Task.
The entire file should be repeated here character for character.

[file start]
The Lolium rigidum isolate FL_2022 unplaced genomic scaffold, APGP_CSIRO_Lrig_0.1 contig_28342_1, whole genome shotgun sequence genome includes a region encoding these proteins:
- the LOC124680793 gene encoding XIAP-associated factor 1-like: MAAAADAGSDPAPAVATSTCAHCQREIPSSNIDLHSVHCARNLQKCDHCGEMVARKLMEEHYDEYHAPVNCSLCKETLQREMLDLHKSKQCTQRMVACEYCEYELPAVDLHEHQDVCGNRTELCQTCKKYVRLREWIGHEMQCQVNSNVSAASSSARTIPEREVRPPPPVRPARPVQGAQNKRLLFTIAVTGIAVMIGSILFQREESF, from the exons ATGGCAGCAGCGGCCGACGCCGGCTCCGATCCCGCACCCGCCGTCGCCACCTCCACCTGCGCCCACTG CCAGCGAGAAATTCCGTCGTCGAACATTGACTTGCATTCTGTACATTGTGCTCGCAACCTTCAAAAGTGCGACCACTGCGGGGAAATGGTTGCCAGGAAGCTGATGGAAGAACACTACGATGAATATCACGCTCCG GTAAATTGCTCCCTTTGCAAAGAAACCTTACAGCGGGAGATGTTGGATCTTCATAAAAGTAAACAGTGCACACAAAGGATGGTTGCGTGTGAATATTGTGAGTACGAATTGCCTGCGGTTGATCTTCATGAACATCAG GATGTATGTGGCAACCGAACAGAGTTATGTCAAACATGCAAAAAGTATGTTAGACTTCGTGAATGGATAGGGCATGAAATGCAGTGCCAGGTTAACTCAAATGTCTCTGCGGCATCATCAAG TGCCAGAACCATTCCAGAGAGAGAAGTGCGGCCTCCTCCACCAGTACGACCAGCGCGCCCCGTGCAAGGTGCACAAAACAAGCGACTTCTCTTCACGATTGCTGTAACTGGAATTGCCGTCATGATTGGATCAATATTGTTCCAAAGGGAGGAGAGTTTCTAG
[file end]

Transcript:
The Lolium rigidum isolate FL_2022 unplaced genomic scaffold, APGP_CSIRO_Lrig_0.1 contig_28342_1, whole genome shotgun sequence genome includes a region encoding these proteins:
- the LOC124680793 gene encoding XIAP-associated factor 1-like: MAAAADAGSDPAPAVATSTCAHCQREIPSSNIDLHSVHCARNLQKCDHCGEMVARKLMEEHYDEYHAPVNCSLCKETLQREMLDLHKSKQCTQRMVACEYCEYELPAVDLHEHQDVCGNRTELCQTCKKYVRLREWIGHEMQCQVNSNVSAASSSARTIPEREVRPPPPVRPARPVQGAQNKRLLFTIAVTGIAVMIGSILFQREESF, from the exons ATGGCAGCAGCGGCCGACGCCGGCTCCGATCCCGCACCCGCCGTCGCCACCTCCACCTGCGCCCACTG CCAGCGAGAAATTCCGTCGTCGAACATTGACTTGCATTCTGTACATTGTGCTCGCAACCTTCAAAAGTGCGACCACTGCGGGGAAATGGTTGCCAGGAAGCTGATGGAAGAACACTACGATGAATATCACGCTCCG GTAAATTGCTCCCTTTGCAAAGAAACCTTACAGCGGGAGATGTTGGATCTTCATAAAAGTAAACAGTGCACACAAAGGATGGTTGCGTGTGAATATTGTGAGTACGAATTGCCTGCGGTTGATCTTCATGAACATCAG GATGTATGTGGCAACCGAACAGAGTTATGTCAAACATGCAAAAAGTATGTTAGACTTCGTGAATGGATAGGGCATGAAATGCAGTGCCAGGTTAACTCAAATGTCTCTGCGGCATCATCAAG TGCCAGAACCATTCCAGAGAGAGAAGTGCGGCCTCCTCCACCAGTACGACCAGCGCGCCCCGTGCAAGGTGCACAAAACAAGCGACTTCTCTTCACGATTGCTGTAACTGGAATTGCCGTCATGATTGGATCAATATTGTTCCAAAGGGAGGAGAGTTTCTAG